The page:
How Diabetes Affects Teeth and Gums
Over 29 million Americans have diabetes, a disease that can negatively impact vision, the nervous system, heart health, and kidney function. Anyone who has been diagnosed, or has had a loved one diagnosed, knows how detrimental this terrible disease can be. But did you know that diabetes also affects oral health?
First and foremost, diabetes can greatly increase the chances of developing periodontal disease. According to an article on www.colgateprofessional.com, “Periodontal disease is the sixth leading complication of diabetes. The article goes on to state that being diagnosed with diabetes increases the risk of developing gum disease by three to four times. Due to the nature of the illness, developing gum disease can be even more detrimental for diabetes patients, and they tend to have higher rates of bone and tooth loss should they develop it. But the link between periodontal disease and diabetes goes both ways. In fact, it has been discovered in recent years that the development of periodontal disease can increase blood sugar levels in diabetes patients, which requires a higher level of insulin to control them. Conversely, the treatment of periodontal disease has been shown to help lower and stabilize blood sugar levels.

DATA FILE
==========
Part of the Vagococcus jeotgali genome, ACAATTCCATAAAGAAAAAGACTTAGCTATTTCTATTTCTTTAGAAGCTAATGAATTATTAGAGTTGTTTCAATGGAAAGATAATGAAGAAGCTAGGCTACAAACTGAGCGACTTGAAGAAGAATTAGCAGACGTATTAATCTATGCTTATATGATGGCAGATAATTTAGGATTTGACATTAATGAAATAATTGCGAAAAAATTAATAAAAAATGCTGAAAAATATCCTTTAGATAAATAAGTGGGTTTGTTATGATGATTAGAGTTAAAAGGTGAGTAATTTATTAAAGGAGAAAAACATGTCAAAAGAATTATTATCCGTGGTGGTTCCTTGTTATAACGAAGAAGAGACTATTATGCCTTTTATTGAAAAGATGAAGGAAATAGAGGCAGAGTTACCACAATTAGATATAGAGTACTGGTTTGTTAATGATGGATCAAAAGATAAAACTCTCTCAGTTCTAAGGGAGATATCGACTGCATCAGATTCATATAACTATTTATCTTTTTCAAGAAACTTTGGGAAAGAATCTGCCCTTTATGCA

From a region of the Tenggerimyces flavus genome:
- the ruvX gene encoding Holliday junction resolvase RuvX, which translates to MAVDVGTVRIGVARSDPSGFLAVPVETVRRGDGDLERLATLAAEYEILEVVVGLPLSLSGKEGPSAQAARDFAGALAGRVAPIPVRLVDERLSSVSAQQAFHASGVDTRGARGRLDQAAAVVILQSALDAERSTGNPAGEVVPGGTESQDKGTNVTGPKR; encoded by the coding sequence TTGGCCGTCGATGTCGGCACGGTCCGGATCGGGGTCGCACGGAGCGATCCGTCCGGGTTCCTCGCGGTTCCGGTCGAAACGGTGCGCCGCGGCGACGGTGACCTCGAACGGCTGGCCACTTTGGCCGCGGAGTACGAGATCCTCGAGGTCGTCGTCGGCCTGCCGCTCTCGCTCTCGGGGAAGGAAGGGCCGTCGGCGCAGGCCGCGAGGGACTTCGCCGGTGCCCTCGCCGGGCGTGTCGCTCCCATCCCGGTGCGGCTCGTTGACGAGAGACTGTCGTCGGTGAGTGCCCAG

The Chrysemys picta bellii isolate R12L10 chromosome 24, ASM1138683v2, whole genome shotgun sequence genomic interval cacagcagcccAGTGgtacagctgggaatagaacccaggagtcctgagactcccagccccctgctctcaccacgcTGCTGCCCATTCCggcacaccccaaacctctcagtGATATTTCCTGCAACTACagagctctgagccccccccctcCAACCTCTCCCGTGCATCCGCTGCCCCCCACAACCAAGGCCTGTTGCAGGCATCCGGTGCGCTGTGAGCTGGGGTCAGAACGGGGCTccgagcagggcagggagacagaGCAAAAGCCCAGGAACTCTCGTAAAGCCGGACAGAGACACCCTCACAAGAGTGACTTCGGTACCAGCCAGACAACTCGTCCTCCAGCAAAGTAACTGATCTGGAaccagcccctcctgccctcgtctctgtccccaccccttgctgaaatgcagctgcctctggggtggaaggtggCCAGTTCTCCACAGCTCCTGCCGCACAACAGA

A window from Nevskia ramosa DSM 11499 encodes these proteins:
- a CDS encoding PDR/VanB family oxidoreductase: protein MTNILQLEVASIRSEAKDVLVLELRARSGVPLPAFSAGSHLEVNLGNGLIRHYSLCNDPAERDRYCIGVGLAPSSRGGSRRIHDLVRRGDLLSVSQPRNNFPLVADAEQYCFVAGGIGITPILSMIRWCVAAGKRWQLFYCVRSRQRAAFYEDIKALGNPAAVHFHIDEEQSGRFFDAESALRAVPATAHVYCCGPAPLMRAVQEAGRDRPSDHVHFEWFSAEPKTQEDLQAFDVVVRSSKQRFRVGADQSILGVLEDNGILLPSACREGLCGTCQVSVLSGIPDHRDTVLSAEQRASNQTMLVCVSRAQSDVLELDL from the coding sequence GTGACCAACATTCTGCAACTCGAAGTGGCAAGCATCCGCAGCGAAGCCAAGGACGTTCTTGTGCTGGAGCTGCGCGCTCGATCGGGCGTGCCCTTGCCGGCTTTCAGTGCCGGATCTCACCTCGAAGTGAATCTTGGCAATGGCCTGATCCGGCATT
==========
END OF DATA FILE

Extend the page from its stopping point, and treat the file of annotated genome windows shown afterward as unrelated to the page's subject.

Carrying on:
Consistent, proper oral care is especially important in diabetes patients. Oral surgery is much more complicated for diabetics, because the disease slows down the healing process and makes them far more likely to develop infections. What’s more, blood sugar levels can be difficult to control post-surgery, and can climb to dangerously high levels. Maintaining regular dental visits to catch problems early-on can help prevent the need for surgery in the first place, especially concerning periodontal disease
In addition to gum disease and difficult recovery from oral surgery, diabetes can also cause a host of other problems, including dry mouth, thrush (a fungal infection that raises small white or red sores in the mouth), and “burning mouth syndrome.” The best way to prevent these complications from arising is to treat diabetes properly and consistently, stay in close contact with the primary care physician, and maintain excellent oral care habits, including regular examinations with a dentist. Unfortunately, diabetes can be very unforgiving when it comes to a lapse in healthy habits, including oral care.
To learn more, visit https://rmtanaka.com
Dr. Raymund Tanaka cares for patients in Glendale, Arizona and specializes in helping his patients achieve lasting oral health.
August 20, 2019